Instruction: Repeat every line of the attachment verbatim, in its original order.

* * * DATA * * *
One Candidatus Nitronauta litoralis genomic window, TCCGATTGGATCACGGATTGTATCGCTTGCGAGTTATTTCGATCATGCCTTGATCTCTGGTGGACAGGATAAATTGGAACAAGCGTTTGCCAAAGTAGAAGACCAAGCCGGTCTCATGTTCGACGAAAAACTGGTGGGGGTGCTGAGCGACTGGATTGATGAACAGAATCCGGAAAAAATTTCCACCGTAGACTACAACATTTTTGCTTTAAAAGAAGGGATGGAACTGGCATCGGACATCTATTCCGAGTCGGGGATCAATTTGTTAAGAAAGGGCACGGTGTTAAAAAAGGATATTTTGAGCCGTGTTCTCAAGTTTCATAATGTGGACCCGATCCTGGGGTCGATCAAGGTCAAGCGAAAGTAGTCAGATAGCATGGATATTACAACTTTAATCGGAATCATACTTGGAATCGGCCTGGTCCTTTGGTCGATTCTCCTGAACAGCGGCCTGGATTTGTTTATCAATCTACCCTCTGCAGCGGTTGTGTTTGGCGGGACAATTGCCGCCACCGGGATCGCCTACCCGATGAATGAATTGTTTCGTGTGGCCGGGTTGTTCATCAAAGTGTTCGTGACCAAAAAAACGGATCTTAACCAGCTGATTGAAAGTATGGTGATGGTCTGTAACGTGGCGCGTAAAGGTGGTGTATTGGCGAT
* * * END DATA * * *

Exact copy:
One Candidatus Nitronauta litoralis genomic window, TCCGATTGGATCACGGATTGTATCGCTTGCGAGTTATTTCGATCATGCCTTGATCTCTGGTGGACAGGATAAATTGGAACAAGCGTTTGCCAAAGTAGAAGACCAAGCCGGTCTCATGTTCGACGAAAAACTGGTGGGGGTGCTGAGCGACTGGATTGATGAACAGAATCCGGAAAAAATTTCCACCGTAGACTACAACATTTTTGCTTTAAAAGAAGGGATGGAACTGGCATCGGACATCTATTCCGAGTCGGGGATCAATTTGTTAAGAAAGGGCACGGTGTTAAAAAAGGATATTTTGAGCCGTGTTCTCAAGTTTCATAATGTGGACCCGATCCTGGGGTCGATCAAGGTCAAGCGAAAGTAGTCAGATAGCATGGATATTACAACTTTAATCGGAATCATACTTGGAATCGGCCTGGTCCTTTGGTCGATTCTCCTGAACAGCGGCCTGGATTTGTTTATCAATCTACCCTCTGCAGCGGTTGTGTTTGGCGGGACAATTGCCGCCACCGGGATCGCCTACCCGATGAATGAATTGTTTCGTGTGGCCGGGTTGTTCATCAAAGTGTTCGTGACCAAAAAAACGGATCTTAACCAGCTGATTGAAAGTATGGTGATGGTCTGTAACGTGGCGCGTAAAGGTGGTGTATTGGCGAT